Here are some sample clips (some may take a minute to load):

Be in the scene--Connie Buys A Burka (Oct 15, 2004). For Connie Watson, things were pretty cool in Kabul in October 2003; but she learned if you're going to Kandahar , you best pack a burka. So she went shopping. It's good example of being with people doing what they do for a living--even though most of it was scripted and voiced later.

Let people tell the story--Mender of Lost Hearts (Part One - January 2009). Samite Mulondo is a Ugandan refugee and now a professional musician based in Ithaca, New York. He worked with former child soldiers in a recording project in Congo.  We let him tell his own story - and the stories of these kids, in two parts.

Use personal experience--Anthony Eats Penis (April 4, 2006).Anthony Germain stretched his assignment as CBC's correspondent in Shanghai to sample some of the organs on the menu.  It might have shades of cultural snobbishness, but it's good storytelling, which reveals a lot about himself.

Narrate your story--Jody's War. In early 2007 Dispatches host Rick MacInnes-Rae interviewed a Canadian Afghanistan amputee in a Toronto hospital. Jody told his own story. Rick broke it up using the simple technique that comes straight from the narrative journalism bible: stop the story (in this case a simple monologue) at key points of suspense to digress into scripted background. Then continue.        

Part 2: composing with sound

The following are things you should start to figure out before you go out and collect your sound. And continue to figure out while you're collecting it. And consider again when you're putting your piece together. In all memorable sound pieces, the sound you collect determines the structure and presentation more than anything you can do afterwards in the writing or the mix.

Aim for compelling, sound-rich scenes. Don't leave a scene until you have the sound that can recreate that scene. By the time you're in the middle of collecting your sound and interviews you should pretty much know which are good candidates for (at least!) your opening, closing and "what-it's-all-about" scenes.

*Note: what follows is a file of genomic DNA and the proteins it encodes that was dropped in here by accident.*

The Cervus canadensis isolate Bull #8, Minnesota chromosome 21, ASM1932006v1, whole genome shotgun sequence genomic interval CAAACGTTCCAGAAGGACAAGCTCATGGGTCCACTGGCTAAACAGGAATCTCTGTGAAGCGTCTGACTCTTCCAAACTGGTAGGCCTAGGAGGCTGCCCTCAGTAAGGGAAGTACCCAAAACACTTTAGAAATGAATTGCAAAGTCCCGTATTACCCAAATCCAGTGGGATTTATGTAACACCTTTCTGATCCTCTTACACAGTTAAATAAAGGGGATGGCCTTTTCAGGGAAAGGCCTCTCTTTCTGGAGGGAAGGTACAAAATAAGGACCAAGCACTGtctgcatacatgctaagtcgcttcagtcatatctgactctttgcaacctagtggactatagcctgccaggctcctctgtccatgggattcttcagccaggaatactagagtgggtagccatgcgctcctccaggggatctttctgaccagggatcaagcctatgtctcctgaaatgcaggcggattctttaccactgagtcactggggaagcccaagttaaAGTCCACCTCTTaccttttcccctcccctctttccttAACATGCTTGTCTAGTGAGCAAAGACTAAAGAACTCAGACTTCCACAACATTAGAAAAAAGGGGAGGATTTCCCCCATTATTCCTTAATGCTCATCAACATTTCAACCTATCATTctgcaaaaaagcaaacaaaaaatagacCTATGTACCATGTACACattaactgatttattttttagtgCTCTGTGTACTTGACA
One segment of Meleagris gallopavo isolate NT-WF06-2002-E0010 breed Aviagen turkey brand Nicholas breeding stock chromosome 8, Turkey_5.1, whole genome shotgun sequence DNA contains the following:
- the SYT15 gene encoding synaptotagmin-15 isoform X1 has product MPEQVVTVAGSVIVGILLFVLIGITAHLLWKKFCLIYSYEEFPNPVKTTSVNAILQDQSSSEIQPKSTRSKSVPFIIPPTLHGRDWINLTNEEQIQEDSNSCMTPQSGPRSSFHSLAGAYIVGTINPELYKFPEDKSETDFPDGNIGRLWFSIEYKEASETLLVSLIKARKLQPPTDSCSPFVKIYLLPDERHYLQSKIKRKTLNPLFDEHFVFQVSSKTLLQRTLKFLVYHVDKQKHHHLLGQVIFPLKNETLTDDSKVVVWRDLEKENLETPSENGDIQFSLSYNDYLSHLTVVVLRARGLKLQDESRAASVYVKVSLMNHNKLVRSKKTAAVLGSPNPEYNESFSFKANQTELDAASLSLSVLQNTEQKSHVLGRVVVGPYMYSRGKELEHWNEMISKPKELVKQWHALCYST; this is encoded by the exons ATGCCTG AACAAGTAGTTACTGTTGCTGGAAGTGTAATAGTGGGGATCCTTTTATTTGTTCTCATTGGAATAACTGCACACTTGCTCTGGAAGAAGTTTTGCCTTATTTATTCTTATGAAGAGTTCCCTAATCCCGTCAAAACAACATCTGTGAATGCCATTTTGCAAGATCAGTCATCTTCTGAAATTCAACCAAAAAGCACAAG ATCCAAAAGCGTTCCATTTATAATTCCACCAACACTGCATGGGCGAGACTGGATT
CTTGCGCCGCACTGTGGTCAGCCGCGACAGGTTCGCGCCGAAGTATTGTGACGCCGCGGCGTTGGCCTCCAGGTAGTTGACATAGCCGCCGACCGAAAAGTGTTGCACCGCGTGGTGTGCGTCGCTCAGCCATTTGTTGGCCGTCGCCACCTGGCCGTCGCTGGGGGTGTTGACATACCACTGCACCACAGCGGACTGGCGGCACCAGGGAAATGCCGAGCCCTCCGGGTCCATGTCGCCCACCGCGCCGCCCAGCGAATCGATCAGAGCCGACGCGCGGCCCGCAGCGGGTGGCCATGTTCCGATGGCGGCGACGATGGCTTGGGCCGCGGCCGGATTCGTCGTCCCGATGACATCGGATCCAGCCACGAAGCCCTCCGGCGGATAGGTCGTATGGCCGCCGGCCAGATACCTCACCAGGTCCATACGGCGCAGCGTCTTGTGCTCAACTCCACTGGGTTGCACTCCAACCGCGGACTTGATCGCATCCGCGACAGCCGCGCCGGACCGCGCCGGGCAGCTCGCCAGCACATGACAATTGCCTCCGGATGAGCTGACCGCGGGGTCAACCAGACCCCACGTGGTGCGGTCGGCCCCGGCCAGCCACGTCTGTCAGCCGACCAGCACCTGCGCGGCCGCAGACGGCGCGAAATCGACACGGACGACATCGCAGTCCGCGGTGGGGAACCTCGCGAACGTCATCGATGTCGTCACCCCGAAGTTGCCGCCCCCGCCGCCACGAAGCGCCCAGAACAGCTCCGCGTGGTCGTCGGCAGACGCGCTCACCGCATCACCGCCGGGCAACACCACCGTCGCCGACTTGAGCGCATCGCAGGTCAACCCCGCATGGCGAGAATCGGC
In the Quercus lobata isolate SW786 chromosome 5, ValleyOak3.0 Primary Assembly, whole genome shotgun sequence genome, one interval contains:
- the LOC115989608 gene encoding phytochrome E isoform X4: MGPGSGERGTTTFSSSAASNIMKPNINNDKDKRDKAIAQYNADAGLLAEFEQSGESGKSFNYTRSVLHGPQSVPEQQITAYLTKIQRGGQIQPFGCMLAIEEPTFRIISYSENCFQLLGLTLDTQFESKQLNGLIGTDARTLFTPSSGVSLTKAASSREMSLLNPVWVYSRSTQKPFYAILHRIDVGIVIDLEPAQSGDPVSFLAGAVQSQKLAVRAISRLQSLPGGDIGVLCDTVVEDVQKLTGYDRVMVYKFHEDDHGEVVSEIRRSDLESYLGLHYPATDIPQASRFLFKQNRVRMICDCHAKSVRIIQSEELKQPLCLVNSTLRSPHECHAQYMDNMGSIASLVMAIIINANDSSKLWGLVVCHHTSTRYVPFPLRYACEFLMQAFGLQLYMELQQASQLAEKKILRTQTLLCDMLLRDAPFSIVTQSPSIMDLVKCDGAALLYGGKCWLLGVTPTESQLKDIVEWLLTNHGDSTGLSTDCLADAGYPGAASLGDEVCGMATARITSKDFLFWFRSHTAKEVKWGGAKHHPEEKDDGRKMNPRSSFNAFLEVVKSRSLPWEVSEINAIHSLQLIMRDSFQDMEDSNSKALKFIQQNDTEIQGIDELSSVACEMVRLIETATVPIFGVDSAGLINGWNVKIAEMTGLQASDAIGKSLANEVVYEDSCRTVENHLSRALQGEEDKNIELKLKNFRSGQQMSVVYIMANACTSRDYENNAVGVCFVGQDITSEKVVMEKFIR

While background sound--the lull of street traffic or birds outdoors or waves--is good behind a short script or inside a clip, it's often too lame to drive one of these anchoring scenes. You want something distinctive. Don't just hold your mic in a crowd for a minute. Walk around; point it at individuals--talking, laughing.

With these anchor scenes in place, it's usually pretty clear how to get from one to the other. For example, a digressionary "how did it get this way" scene might follow a "what's it all about" scene--and set the direction toward the final scene.

Present strong characters. Strong characters require strong entrances and good lines. Introduce characters with material that shows what they're like, as well as their role in the story. For example, when Rhoda Metcalfe introduced us to the stoners who were abalone poachers, she signaled that this was a story about social conflict, not just a threatened species.

Memorable exit lines make solid connective writing a lot easier. It's all right, for example, to flip sentences in a clip to achieve this.

Let people make your pictures. As much as possible, get subjects to describe what's happening, what they're doing and what we're "seeing" on radio. You shouldn't have to do it all the talking. It's also a good way to break the ice with the person, and it might give you a line that makes for a good entrance or transition.

A colleague from Newfoundland said he was taught to "look for the doily" whenever he entered a home with his recorder. "What a nice doily! A lot like my aunt makes." was good enough to get a shy person to open up. There's a doily, figuratively speaking, in every home and office. Even in a cubicle you might see something personal. Better still, find a doily relevant to the story. If the person is a teacher ask them to show you drawings or essays or remember outstanding students. Ask questions with answers that help connect the character with the listener.

Use scenes where characters do what they're in the piece for. We don't want to hear every person just sitting at a desk or a computer or in a café. If he sells real estate, go out with him while he's showing a house or closing a deal; if she's a doctor, listen to her consult with patients. Let a writer read some writing or go somewhere she's written about; go to the market with a family that's scraping by. It just might get you something substantive as well. Good things happen to reporters when they go out.

Get your subjects to tell stories. Don't ask the subject "How did you feel when you found out?" Better: "What did you DO when you found out?" or something that might start a story. "And what did you do next?" "Yeah, and what made you think of that?"